December 27

A Little Life by Hanya Yanagihara

This is the first book I have ever read with its own Instagram account. I stumbled on it after I’d finished all 800 pages and got a glimpse into the cult status the novel now has, particularly in the USA. A Little Life is bleak, emotionally demanding fiction but it is also a page turning ride you will love to the very end.

Set in New York, A Little Life kicks off with the irresistible premise of four friends who are making their way through life after college.  They meet weekly over a bowl of watery noodles from their favourite Vietnamese place, move each other’s furniture, host awkward parties and support each other’s early career choices.  Each so cleverly written, I could have immersed myself in the lives of any of these characters, but it is Jude whose story this book becomes.

Jude is the quiet, smart one – the one they all adore and instinctively want to protect. He is also the one they know least about. As the story unfolds, we learn more about his past and the pressure on him to reveal it his friends. You know you are invested emotionally in a book when you find yourself saying “just tell them Jude, you will feel so much better” and then “mmm on second thoughts” only two pages later.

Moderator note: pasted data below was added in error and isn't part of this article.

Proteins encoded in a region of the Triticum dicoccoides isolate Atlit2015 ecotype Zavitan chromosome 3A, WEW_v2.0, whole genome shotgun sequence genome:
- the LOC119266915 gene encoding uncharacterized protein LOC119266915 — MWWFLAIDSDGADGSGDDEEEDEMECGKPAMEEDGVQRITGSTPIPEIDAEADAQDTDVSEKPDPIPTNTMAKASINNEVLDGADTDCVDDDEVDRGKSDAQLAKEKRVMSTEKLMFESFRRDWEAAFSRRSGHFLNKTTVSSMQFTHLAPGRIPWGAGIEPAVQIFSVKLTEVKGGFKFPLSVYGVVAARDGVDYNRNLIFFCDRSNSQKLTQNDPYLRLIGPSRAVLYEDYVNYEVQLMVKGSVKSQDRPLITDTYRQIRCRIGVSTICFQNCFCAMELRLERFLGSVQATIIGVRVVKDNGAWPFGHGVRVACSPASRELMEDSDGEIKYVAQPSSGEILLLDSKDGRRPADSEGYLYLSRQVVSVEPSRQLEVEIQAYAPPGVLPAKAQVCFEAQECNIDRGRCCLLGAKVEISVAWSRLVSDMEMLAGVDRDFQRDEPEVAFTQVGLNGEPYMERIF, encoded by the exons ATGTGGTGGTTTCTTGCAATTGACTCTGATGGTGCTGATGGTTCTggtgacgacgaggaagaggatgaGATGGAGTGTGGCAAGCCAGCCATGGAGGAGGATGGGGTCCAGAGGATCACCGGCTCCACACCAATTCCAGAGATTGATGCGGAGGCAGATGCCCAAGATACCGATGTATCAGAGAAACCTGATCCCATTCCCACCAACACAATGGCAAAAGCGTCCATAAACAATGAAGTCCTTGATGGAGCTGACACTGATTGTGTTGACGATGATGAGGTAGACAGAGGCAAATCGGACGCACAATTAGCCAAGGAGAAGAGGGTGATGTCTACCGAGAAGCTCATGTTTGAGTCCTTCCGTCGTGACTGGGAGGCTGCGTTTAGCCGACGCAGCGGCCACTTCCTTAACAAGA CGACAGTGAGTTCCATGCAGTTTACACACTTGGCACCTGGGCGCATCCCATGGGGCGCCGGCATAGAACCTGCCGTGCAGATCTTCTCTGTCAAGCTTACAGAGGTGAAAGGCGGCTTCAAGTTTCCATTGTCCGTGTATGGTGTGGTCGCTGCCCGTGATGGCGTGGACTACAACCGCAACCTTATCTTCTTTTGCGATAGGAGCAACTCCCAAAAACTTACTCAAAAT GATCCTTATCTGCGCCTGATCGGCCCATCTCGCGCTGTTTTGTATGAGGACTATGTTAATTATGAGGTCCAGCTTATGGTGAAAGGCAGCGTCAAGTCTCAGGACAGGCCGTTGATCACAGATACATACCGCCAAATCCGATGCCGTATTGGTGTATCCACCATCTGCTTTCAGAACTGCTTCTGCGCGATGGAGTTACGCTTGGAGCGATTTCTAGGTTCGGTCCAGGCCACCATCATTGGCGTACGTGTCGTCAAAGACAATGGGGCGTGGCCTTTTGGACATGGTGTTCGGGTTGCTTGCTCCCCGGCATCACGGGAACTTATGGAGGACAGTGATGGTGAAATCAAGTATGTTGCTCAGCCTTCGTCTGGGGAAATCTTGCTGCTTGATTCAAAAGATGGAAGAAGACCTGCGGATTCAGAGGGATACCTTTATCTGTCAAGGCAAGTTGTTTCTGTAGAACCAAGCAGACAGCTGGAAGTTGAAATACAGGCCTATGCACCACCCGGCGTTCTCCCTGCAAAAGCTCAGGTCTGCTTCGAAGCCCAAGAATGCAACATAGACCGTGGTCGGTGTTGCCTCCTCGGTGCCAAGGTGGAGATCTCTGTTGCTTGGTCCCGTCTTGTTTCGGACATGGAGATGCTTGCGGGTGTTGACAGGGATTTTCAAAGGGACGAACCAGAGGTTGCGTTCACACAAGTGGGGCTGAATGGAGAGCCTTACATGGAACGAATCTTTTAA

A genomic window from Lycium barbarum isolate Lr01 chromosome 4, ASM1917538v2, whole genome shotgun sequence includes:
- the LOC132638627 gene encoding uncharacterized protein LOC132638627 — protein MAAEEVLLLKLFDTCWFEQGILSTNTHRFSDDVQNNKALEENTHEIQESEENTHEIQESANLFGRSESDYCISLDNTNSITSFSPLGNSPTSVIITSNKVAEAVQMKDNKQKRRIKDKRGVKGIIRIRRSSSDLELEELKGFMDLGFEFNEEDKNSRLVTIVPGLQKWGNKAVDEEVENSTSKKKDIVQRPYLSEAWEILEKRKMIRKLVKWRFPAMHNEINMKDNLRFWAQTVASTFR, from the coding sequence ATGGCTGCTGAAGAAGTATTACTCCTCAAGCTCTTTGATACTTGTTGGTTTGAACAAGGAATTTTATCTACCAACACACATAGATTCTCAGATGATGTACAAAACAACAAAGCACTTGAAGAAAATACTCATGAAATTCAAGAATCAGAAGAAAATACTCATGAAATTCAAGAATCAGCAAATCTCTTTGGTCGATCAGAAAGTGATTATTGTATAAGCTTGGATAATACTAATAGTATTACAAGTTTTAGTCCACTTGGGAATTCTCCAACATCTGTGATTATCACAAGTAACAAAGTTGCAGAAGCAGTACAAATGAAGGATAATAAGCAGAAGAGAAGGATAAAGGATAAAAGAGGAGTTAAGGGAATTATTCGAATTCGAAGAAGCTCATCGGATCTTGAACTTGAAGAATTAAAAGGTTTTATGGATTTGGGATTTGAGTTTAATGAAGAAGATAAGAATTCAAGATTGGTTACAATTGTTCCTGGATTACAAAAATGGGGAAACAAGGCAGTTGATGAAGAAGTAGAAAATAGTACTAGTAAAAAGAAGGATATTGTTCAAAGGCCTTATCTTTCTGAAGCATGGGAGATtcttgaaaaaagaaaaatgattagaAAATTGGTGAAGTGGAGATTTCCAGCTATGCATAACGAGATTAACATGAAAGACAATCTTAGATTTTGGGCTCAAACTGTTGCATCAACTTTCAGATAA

Despite all my raving, it would be irresponsible of me not to flag serious themes of abuse and self-harm in this book. I’m not talking about just a little bit here and there but big, chunky, gut wrenching slabs of it. There is not much left to the imagination and there were a few times I had to put it down to take a breather.

On the brighter side, I love the floating sequence of events and the way Yanagihara’s characters take turns in the first person from chapter to chapter. The book is also choc-a- bloc full of visual pulls and like me, you may finish off wanting to see images of the characters, the spaces they lived in and the art they collected. The novel has a very strong NY/Tom Ford-esque style about it and that is possibly the explanation for the Instagram account. Check it out when you finish….

I am sure many people will debate whether the book really needed all 800 pages. I mean does any book really need to be 800 pages?  I would normally be found firmly in the nip n’ tuck camp but in this case, I was happy to indulge and to keep Jude’s story going for as long as we could all hold out.

And that’s my 2 cents worth.  Read it.